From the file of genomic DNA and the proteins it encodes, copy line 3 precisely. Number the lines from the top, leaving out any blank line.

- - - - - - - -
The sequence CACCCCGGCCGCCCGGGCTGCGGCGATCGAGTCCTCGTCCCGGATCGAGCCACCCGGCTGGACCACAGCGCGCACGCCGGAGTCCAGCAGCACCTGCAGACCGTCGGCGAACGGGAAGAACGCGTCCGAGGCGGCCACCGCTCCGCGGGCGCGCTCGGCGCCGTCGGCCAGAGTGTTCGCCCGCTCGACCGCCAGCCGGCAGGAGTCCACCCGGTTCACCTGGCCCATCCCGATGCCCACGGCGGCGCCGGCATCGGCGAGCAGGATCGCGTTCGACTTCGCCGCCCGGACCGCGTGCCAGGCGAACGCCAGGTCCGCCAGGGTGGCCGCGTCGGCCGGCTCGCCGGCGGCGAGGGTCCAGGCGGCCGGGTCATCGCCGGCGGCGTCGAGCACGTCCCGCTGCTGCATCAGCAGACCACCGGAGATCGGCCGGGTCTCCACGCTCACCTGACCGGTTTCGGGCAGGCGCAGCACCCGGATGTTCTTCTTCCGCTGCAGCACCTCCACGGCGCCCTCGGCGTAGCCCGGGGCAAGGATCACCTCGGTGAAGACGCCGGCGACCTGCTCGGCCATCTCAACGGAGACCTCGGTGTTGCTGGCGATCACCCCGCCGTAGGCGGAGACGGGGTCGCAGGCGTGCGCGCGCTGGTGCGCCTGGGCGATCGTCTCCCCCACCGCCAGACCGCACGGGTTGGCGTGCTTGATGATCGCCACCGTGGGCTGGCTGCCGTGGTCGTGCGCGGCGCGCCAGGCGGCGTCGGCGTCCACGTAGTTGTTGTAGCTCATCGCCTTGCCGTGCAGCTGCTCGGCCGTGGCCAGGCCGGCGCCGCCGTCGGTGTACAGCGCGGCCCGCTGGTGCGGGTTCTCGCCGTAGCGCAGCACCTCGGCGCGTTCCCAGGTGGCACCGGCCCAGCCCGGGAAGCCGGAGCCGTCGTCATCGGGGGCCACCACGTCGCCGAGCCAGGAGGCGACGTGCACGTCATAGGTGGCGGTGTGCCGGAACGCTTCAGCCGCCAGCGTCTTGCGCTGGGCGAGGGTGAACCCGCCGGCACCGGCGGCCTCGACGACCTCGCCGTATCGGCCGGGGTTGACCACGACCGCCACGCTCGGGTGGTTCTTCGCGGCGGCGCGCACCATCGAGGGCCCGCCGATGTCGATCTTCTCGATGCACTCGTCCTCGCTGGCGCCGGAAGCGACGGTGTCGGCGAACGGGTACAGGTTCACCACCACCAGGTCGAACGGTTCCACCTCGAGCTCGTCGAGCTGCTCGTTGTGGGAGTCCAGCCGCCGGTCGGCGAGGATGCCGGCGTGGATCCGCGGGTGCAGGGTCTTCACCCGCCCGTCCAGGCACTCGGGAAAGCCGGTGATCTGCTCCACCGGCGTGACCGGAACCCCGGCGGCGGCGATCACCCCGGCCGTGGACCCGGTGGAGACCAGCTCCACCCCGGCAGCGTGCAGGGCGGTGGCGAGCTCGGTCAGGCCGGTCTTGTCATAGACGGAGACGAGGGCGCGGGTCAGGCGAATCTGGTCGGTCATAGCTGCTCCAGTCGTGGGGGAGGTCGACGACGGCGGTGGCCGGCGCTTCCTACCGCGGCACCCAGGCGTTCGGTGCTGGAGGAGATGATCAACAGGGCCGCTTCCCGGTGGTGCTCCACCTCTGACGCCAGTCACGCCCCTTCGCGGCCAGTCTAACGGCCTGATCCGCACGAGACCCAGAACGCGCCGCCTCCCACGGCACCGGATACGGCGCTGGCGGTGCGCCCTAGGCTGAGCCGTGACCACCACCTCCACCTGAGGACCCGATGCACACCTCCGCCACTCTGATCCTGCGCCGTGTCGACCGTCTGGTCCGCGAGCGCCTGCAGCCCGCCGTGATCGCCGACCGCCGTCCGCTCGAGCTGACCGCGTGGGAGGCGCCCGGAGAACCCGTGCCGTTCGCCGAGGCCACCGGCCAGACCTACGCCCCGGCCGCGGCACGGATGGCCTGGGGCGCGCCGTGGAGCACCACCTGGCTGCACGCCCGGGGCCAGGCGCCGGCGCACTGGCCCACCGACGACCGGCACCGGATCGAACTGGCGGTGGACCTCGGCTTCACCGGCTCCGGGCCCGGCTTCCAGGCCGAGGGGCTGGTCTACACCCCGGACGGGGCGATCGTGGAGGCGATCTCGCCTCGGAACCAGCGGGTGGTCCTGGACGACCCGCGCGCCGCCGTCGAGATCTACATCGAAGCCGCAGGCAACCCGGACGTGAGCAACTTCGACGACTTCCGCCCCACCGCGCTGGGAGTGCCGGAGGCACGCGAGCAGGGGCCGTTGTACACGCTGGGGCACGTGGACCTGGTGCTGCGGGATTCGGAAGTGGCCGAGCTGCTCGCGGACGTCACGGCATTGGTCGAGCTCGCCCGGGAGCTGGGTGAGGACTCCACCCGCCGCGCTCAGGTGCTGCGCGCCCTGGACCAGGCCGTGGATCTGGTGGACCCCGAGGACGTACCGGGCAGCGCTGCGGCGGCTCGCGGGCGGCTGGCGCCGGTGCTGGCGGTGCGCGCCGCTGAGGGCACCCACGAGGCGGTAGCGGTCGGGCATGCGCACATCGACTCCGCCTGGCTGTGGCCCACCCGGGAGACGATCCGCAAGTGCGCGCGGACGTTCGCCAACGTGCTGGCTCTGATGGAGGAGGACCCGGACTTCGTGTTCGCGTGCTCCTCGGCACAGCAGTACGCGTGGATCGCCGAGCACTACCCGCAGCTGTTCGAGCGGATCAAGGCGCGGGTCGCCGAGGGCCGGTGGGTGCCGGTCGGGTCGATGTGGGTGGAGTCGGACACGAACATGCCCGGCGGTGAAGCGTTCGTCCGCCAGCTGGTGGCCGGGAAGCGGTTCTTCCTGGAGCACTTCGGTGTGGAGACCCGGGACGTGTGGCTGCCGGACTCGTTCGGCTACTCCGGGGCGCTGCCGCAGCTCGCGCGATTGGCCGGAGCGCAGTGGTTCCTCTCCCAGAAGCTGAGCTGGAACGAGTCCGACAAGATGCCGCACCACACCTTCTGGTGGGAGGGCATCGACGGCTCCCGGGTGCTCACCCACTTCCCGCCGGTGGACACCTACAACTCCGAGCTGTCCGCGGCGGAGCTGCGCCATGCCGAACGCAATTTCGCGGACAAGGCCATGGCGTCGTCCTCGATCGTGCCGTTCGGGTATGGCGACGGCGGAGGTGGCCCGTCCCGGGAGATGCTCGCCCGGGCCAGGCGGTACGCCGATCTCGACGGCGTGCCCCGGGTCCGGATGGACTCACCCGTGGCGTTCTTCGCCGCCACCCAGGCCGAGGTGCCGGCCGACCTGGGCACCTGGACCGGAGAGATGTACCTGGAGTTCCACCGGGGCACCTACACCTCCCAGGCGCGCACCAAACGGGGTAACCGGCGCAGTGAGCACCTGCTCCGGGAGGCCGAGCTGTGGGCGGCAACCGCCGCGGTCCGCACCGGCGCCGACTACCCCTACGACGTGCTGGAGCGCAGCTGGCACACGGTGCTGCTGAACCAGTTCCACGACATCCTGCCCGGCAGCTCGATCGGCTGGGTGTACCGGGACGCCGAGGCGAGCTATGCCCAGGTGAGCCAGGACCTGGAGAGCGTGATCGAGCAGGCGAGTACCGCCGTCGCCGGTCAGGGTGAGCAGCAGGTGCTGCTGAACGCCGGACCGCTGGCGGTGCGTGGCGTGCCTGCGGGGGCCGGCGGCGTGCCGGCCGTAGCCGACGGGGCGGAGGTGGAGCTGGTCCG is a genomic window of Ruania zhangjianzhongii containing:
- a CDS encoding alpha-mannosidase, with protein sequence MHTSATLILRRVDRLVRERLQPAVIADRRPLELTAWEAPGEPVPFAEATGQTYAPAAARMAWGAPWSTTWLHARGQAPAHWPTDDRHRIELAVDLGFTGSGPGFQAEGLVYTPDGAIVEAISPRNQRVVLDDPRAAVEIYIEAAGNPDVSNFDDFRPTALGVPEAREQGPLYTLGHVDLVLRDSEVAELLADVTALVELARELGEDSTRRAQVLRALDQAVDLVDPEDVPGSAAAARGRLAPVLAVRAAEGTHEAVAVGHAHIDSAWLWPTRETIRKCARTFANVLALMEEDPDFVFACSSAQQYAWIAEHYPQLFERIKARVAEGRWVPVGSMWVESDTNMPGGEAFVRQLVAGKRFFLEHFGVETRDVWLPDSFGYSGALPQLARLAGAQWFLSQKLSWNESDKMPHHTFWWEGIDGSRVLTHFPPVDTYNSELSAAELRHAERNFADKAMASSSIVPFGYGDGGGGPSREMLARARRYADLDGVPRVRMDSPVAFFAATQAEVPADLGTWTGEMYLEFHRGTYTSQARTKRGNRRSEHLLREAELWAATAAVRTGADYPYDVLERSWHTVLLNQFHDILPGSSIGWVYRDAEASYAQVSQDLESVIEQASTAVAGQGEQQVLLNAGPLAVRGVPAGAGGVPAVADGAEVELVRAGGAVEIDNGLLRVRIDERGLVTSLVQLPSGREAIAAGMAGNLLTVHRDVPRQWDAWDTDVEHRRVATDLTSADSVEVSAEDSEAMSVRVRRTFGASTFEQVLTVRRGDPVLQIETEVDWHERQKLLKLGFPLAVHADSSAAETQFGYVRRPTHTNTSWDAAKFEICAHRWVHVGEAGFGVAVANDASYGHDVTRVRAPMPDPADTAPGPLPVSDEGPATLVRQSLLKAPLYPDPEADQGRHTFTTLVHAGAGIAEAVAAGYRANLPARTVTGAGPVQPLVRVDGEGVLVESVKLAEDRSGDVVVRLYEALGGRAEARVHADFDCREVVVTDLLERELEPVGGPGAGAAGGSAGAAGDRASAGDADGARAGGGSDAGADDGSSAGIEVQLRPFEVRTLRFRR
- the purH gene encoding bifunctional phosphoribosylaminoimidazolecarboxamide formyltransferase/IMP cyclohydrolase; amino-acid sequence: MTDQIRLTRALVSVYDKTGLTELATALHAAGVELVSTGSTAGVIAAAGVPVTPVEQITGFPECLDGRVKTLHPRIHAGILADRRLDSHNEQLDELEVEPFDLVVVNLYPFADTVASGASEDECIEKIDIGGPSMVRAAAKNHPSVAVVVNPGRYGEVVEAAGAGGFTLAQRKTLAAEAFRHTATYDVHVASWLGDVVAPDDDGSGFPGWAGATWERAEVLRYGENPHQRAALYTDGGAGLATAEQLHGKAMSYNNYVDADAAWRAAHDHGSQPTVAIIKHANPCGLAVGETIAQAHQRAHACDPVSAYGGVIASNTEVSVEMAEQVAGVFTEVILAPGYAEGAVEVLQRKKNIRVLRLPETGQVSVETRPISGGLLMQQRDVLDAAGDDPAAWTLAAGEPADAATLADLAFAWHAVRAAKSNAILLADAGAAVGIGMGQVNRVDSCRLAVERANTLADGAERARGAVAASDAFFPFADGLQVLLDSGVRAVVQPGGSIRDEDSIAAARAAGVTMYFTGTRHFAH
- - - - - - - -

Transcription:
- the purH gene encoding bifunctional phosphoribosylaminoimidazolecarboxamide formyltransferase/IMP cyclohydrolase; amino-acid sequence: MTDQIRLTRALVSVYDKTGLTELATALHAAGVELVSTGSTAGVIAAAGVPVTPVEQITGFPECLDGRVKTLHPRIHAGILADRRLDSHNEQLDELEVEPFDLVVVNLYPFADTVASGASEDECIEKIDIGGPSMVRAAAKNHPSVAVVVNPGRYGEVVEAAGAGGFTLAQRKTLAAEAFRHTATYDVHVASWLGDVVAPDDDGSGFPGWAGATWERAEVLRYGENPHQRAALYTDGGAGLATAEQLHGKAMSYNNYVDADAAWRAAHDHGSQPTVAIIKHANPCGLAVGETIAQAHQRAHACDPVSAYGGVIASNTEVSVEMAEQVAGVFTEVILAPGYAEGAVEVLQRKKNIRVLRLPETGQVSVETRPISGGLLMQQRDVLDAAGDDPAAWTLAAGEPADAATLADLAFAWHAVRAAKSNAILLADAGAAVGIGMGQVNRVDSCRLAVERANTLADGAERARGAVAASDAFFPFADGLQVLLDSGVRAVVQPGGSIRDEDSIAAARAAGVTMYFTGTRHFAH